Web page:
I understand that – just as one can live through something that seems traumatic and later see it was not a big deal – one can look back on an experience that seemed benign at the time and realize it was quite the opposite and that it had long-lasting and negative effects. (I have had both epiphanies about past experiences.) I wondered about this when I read of the lawsuit filed by Olivia Hussey and Leonard Whiting against Paramount Pictures in regards their Romeo and Juliet nude scene. The movie was made over 50 years ago, but California temporarily lifted the statute of limitations for some child sex abuse cases. Hussey, as recently as 2019, said the scene was no big deal and she also worked with Franco Zeffirelli again, in his television mini-series Jesus of Nazareth (a thoroughly gorgeous production). The actors are asking for $500 million to make up for emotional damage and lost revenue – they say they were duped and coerced into the scene. I imagine whatever outcome there is will depend on what contracts were signed and whether their parents agreed to what was seen on screen, as Hussey and Whiting were under-aged. (Zeffirelli’s son has responded.) But if indeed their concern is protecting young people from exploitation (a noble goal), one might think the suit wouldn’t be about such a huge sum of money, but rather a chance to discuss their experiences as teenagers in the movie industry. One might think a lawsuit would not be necessary at all – a speaking tour might suffice, or a book. For what it is worth, I adore the film in question and remember seeing it for the first time as a teen and then again in a university English class. There was nothing titillating about it.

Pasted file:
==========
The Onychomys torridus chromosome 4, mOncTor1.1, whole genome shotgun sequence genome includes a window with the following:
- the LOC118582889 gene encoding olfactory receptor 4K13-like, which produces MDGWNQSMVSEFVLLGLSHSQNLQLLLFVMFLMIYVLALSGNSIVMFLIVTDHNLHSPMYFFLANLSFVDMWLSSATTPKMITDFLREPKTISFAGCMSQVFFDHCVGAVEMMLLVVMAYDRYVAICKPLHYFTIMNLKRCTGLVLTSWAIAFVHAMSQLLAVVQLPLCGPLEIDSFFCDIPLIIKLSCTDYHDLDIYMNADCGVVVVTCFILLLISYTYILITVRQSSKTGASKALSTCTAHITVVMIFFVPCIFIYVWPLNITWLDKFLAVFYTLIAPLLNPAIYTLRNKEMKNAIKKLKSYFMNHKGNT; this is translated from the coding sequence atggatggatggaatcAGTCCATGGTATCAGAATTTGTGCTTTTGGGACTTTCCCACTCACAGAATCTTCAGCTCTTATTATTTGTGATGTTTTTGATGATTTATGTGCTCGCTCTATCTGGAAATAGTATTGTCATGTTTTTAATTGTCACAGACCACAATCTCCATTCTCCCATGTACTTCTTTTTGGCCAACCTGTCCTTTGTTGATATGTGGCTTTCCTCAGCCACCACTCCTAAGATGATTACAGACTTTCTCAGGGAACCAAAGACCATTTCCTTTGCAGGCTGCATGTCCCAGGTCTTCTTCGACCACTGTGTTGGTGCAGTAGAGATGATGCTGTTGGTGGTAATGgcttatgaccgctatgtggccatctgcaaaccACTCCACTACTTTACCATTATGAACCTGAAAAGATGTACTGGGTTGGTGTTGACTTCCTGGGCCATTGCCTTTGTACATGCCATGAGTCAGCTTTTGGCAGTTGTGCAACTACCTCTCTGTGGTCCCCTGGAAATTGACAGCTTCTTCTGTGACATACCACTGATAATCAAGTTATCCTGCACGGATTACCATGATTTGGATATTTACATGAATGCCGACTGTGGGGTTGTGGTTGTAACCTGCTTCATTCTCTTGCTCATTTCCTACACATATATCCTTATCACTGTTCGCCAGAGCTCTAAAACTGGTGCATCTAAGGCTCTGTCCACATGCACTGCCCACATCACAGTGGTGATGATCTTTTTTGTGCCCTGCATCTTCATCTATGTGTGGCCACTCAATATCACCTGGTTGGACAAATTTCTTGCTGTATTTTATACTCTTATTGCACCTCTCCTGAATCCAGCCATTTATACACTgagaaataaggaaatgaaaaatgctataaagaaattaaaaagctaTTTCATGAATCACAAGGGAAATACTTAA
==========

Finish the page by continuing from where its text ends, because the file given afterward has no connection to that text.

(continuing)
I’m not a big fiction reader, particularly contemporary fiction, which I generally find ham-handed and tedious. But I absolutely loved Hamnet and Judith, by Maggie O’Farrell. It’s historical fiction, about Shakespeare’s two youngest children, twins Hamnet and Judith. Hamnet died at the age of 11, and the novel is about his death, about the plague (fitting for our era of pandemic), as well as the relationship between Shakespeare and his wife. The latter’s childhood and background are part of the story, and this paragraph describing her as a child and adolescent gave me a huge pang, as this was precisely what I experienced in my family.
She grows up feeling wrong, out of place, too dark, too tall, too unruly, too opinionated, too silent, too strange. She grows up with the awareness that she is merely tolerated, an irritant, useless, that she does not deserve love, that she will need to change herself substantially, crush herself down if she is to be married.
(And yes, I have crushed myself down some.) From that rather painful recollection, though, I bring you some uplift: a clip from a sitcom I just discovered – Upstart Crow. It is about Shakespeare and his family, his career, his friends and the Elizabethan era. Hysterically funny and edifying. Unfortunately, only seems to be on at random times on PBS.